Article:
If you are an environmentalist it is a scary thing to call anything natural an asset. This is because assets create wealth given the right investment, and, historically at least, investment meant exploitation.
In one way or another environmental assets are converted in order to realise their value.
- Trees become railway sleepers, pit props, roof trusses, furniture and firewood.
- Flower filled meadows become livestock factories.
- Ore bodies and coal seams become giant holes in the ground upstream of depleted and polluted waterways.
The environmentalist paradigm has been about saving the last remaining patches of unspoilt nature from this type of asset (resource) exploitation.
Preservation and conservation of nature has required extraordinary commitment, tenacity and sacrifice. Either from those who pushed for and created the legislation for environmental protection that helped knock back pollution and create national parks or from the more radical individuals who had to hug trees.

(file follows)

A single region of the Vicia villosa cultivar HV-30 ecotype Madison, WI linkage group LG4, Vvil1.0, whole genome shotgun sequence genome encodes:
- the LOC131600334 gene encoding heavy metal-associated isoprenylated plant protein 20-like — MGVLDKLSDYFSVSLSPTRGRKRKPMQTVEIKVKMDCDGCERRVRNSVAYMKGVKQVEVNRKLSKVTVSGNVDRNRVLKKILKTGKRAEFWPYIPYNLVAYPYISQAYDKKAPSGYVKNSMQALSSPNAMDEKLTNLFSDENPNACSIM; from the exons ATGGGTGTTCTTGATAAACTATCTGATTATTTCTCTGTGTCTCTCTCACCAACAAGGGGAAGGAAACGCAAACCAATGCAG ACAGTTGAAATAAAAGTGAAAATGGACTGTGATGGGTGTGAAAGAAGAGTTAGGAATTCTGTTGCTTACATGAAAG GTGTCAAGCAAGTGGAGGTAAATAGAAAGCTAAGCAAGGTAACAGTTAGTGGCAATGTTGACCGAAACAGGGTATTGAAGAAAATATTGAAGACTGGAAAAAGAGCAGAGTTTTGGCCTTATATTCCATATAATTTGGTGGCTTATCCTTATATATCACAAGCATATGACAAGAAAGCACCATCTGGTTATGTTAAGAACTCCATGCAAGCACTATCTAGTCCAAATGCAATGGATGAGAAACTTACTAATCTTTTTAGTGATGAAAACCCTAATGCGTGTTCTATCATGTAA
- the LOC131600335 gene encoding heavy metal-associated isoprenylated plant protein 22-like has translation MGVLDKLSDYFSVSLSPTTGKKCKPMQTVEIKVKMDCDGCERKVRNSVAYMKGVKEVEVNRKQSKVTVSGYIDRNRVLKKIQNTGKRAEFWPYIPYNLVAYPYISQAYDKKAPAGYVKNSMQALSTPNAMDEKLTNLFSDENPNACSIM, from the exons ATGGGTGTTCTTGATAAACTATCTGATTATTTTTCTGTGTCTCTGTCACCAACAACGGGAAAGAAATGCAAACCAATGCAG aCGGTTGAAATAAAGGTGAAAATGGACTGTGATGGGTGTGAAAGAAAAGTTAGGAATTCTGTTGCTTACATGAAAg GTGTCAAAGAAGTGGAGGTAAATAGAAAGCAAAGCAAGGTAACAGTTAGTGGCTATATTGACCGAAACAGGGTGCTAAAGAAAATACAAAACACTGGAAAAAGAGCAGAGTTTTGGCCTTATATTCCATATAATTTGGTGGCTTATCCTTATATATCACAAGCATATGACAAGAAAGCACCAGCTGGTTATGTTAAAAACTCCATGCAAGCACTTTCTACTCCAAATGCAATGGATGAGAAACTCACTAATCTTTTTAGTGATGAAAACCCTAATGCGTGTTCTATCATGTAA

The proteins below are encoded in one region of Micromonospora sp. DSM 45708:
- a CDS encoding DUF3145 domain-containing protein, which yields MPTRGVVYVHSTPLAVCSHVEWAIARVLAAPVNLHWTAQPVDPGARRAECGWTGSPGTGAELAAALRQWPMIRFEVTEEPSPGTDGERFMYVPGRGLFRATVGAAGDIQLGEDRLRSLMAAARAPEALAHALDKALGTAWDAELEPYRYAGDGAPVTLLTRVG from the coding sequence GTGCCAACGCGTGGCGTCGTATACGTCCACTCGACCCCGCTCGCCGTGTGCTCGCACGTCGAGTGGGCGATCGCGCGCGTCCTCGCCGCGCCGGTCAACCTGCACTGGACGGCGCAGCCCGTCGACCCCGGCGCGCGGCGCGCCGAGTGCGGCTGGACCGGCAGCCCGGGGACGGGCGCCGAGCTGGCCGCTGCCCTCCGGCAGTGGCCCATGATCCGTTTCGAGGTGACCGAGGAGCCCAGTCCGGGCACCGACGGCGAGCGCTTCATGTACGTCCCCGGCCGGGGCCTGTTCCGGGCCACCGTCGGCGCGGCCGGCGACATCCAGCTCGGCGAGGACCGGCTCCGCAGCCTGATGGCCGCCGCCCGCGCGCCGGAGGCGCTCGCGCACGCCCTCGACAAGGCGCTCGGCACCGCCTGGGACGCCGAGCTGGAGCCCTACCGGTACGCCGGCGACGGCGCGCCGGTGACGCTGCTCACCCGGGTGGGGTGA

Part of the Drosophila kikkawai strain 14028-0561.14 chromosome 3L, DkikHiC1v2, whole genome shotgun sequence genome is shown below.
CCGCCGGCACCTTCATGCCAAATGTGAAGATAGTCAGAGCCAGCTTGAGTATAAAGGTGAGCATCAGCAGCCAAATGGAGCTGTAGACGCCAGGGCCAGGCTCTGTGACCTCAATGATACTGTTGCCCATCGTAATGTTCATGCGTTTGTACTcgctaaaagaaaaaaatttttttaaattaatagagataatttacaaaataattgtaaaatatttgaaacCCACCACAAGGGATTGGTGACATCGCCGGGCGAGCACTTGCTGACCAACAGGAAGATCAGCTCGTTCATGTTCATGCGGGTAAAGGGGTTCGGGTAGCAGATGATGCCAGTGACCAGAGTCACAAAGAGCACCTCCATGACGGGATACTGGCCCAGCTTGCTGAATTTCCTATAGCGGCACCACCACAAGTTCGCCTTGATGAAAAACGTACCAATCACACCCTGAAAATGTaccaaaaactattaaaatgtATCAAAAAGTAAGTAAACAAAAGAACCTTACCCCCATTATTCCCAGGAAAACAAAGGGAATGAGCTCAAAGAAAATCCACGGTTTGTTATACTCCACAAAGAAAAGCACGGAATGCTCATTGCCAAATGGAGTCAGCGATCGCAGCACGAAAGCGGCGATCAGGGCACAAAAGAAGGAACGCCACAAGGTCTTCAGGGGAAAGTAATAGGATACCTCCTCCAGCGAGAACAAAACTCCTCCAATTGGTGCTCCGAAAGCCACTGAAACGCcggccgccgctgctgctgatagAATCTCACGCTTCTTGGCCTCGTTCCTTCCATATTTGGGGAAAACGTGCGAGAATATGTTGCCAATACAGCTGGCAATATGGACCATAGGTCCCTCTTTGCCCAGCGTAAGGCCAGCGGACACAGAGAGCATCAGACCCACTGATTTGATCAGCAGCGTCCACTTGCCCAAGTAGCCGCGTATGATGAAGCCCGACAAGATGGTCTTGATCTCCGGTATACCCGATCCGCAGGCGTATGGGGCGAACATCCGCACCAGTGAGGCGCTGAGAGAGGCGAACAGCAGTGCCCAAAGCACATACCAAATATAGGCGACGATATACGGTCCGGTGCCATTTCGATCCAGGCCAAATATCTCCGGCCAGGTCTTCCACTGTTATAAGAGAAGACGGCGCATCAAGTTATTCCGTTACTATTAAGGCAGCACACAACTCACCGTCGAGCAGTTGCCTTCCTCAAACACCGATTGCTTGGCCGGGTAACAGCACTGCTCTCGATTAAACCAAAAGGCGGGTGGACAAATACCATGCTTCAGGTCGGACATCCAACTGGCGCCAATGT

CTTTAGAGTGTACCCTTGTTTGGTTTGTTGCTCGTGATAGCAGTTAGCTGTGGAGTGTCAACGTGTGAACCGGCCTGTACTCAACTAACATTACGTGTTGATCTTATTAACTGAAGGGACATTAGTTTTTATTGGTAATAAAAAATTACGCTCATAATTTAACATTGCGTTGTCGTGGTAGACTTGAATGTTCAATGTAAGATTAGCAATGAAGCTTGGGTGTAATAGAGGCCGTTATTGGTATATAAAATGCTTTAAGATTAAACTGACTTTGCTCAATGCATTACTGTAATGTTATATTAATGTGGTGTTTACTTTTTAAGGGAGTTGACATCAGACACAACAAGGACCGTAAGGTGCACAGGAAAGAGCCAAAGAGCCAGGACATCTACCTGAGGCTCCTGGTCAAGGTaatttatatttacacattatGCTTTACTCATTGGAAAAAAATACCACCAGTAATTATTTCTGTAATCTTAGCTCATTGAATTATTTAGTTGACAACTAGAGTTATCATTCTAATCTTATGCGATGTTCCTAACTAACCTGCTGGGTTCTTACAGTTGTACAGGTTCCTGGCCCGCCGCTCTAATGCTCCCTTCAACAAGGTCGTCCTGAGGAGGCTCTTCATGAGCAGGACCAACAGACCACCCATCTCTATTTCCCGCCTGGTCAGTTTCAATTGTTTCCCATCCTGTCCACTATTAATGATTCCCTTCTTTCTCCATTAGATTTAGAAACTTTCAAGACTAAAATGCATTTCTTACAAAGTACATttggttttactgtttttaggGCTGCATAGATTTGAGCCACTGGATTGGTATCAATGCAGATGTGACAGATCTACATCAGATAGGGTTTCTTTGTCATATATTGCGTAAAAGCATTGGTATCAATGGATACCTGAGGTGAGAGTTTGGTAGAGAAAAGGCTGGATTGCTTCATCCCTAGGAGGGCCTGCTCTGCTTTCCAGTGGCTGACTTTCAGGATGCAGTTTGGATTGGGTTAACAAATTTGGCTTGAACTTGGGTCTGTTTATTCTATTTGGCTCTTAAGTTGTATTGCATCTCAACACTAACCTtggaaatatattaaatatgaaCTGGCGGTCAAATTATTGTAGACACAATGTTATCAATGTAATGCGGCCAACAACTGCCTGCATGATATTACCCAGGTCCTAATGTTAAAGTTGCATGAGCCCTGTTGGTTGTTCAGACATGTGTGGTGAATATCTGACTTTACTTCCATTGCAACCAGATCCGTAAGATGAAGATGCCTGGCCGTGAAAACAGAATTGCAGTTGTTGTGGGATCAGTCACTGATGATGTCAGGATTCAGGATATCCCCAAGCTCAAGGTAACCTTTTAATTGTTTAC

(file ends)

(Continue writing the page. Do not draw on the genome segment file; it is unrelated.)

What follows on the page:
The arrival of global warming as the next serious threat to the environment has proven more difficult to fight. The only acceptable solution has been to try and reduce greenhouse gas emissions and this should have created another route for environmentalism, a partnership with the investment community to trade carbon.
An unlikely alliance parodied in green has moved on
Only she hasn’t.
So far the financiers have not joined in the unholy alliance. Perhaps they have been distracted by more immediate economic woes or simply got cold feet.
Market mechanisms for trading carbon are in place, accounting rules have been tested and projects in forestry, agriculture and energy are ready. Environmentalists have relented but still nothing.
Are we losing faith in markets just when we thought they might help solve environmental problems?
That would be quite an irony.